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To Denise Levertov
1923 – 1997
by Glenna Cook


Your letter advised,
don't try to write a poem,
wait and be ready.

Yet, you put your whole self
into forming yours.
No line-break or punctuation,
no "rhyme, chime, echo, repetition,"
escaped your careful craft.

Whether ant, bird or shadow,
moon, cloud or mountain,
myth or memory,
you used what you found
as tesserae in your mosaic of metaphor.

You farmed your poems, organically,
planting seeds of language in rich
alluvial soil, harvesting their abundance
in the ripeness of time.


You traveled wide, your "head a camera,"
your ears attuned to the world's truth.

You flew to Viet Nam (It was forbidden.)
to know who we were bombing,
to know their faces, their rice paddies,
their gentle way of living.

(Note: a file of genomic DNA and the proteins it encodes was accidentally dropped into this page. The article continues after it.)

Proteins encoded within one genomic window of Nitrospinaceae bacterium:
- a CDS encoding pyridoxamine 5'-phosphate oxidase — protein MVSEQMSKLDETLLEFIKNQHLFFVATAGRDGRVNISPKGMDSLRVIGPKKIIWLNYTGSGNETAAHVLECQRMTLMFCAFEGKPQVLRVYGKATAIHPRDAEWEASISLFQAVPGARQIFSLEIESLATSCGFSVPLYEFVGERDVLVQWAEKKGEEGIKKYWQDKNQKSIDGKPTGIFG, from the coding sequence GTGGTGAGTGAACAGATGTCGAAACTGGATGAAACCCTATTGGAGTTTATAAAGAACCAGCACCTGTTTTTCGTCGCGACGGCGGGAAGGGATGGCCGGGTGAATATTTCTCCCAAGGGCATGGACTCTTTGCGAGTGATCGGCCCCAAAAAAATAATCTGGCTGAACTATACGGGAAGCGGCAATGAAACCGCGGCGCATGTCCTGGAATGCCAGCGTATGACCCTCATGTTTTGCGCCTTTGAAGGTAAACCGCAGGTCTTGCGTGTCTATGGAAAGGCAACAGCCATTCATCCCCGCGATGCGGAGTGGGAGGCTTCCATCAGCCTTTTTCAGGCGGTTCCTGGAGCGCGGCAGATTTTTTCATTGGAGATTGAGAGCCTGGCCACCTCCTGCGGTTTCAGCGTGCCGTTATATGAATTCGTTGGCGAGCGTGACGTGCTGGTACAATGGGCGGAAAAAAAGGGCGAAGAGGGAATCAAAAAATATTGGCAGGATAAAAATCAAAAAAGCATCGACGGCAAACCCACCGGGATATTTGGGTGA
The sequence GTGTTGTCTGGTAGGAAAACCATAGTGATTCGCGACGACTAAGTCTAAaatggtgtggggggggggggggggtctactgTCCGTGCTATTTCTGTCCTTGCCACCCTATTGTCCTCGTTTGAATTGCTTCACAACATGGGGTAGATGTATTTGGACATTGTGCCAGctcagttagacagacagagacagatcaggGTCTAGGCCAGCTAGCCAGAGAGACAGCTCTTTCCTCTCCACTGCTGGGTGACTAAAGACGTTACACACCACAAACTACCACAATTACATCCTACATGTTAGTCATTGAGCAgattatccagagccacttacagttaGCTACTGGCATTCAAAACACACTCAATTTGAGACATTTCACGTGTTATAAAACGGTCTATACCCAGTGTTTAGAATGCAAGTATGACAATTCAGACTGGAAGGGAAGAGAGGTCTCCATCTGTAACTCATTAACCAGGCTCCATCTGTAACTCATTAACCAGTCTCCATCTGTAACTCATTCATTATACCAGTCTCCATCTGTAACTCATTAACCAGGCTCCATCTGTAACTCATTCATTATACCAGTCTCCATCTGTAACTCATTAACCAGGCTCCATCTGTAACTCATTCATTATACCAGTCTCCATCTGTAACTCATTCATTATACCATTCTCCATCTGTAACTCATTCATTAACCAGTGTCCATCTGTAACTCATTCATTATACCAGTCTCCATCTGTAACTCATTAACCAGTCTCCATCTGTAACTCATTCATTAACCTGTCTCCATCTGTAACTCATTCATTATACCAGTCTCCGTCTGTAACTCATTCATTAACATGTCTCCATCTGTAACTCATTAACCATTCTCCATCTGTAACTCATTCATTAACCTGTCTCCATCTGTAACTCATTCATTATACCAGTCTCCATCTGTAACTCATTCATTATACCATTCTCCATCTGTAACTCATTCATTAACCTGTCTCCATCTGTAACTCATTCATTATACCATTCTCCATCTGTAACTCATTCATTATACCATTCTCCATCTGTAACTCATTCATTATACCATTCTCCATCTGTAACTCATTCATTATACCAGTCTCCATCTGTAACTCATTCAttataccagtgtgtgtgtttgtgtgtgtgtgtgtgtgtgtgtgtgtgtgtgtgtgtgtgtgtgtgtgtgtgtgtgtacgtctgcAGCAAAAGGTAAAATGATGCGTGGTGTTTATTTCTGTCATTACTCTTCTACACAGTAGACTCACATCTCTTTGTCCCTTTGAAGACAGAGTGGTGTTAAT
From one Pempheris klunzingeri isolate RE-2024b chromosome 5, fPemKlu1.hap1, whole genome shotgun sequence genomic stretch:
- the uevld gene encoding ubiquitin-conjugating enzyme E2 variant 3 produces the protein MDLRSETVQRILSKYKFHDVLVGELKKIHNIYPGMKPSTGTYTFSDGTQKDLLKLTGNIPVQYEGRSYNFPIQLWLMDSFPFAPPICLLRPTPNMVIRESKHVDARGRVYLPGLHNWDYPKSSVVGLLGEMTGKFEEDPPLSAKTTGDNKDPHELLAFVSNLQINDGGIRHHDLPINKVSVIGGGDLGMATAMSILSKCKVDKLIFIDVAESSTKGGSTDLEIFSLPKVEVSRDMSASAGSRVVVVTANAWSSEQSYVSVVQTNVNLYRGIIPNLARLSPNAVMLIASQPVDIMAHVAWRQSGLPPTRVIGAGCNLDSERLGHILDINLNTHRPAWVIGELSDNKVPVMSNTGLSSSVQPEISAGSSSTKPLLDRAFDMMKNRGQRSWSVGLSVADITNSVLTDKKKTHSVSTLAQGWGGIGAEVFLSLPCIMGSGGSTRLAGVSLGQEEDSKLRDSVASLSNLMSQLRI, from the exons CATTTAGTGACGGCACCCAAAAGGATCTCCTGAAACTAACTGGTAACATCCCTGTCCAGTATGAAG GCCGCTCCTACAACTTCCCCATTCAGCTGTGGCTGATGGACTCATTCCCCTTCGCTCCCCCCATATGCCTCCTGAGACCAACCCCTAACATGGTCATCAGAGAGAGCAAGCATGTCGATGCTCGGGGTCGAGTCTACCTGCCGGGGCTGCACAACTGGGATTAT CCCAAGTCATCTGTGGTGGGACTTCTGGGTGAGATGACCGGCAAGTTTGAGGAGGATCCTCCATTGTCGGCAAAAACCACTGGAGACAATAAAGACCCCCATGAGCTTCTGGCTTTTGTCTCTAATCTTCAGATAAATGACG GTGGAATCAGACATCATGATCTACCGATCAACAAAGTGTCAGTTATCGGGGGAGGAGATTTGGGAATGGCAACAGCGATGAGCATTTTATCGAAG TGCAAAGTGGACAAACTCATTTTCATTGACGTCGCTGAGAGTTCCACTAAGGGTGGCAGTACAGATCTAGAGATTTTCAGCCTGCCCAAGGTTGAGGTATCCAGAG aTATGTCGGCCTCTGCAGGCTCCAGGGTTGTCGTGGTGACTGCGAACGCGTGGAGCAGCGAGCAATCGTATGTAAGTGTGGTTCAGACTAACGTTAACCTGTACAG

They shared their meals with you
when they learned you had come in peace.

Back home, following news of continuing
carnage, your first-hand knowledge–
missing limbs, shattered eyes, burned flesh–
left you open to a bruised heart,
while angry Americans lit a match
to your poems of witness.

Mercifully, you died before 9/11
and the two useless wars that it spawned.
How cruel it would have been
to put you through all that, again.

Be at rest, dear prophet.

You gave it all you could.
Each new generation
must learn for itself
how to love.


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